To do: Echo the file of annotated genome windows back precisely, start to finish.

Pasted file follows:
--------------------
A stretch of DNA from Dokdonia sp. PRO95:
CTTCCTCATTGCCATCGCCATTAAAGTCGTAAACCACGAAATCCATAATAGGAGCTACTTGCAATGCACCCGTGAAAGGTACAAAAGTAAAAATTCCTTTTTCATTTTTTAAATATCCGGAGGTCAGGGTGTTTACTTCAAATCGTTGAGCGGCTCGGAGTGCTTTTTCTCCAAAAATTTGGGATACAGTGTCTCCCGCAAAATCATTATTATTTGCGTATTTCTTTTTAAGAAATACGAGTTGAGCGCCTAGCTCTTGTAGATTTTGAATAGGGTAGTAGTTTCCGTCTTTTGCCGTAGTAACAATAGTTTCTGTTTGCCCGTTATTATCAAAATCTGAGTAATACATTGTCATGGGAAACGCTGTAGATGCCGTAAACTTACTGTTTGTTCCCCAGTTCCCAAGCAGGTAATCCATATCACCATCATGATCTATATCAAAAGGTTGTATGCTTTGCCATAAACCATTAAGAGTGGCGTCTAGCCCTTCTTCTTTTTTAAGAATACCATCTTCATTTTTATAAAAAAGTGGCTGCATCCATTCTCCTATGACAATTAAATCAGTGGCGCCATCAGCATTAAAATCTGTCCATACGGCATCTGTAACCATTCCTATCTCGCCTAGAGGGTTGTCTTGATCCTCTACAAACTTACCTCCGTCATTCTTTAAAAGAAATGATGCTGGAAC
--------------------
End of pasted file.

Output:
A stretch of DNA from Dokdonia sp. PRO95:
CTTCCTCATTGCCATCGCCATTAAAGTCGTAAACCACGAAATCCATAATAGGAGCTACTTGCAATGCACCCGTGAAAGGTACAAAAGTAAAAATTCCTTTTTCATTTTTTAAATATCCGGAGGTCAGGGTGTTTACTTCAAATCGTTGAGCGGCTCGGAGTGCTTTTTCTCCAAAAATTTGGGATACAGTGTCTCCCGCAAAATCATTATTATTTGCGTATTTCTTTTTAAGAAATACGAGTTGAGCGCCTAGCTCTTGTAGATTTTGAATAGGGTAGTAGTTTCCGTCTTTTGCCGTAGTAACAATAGTTTCTGTTTGCCCGTTATTATCAAAATCTGAGTAATACATTGTCATGGGAAACGCTGTAGATGCCGTAAACTTACTGTTTGTTCCCCAGTTCCCAAGCAGGTAATCCATATCACCATCATGATCTATATCAAAAGGTTGTATGCTTTGCCATAAACCATTAAGAGTGGCGTCTAGCCCTTCTTCTTTTTTAAGAATACCATCTTCATTTTTATAAAAAAGTGGCTGCATCCATTCTCCTATGACAATTAAATCAGTGGCGCCATCAGCATTAAAATCTGTCCATACGGCATCTGTAACCATTCCTATCTCGCCTAGAGGGTTGTCTTGATCCTCTACAAACTTACCTCCGTCATTCTTTAAAAGAAATGATGCTGGAAC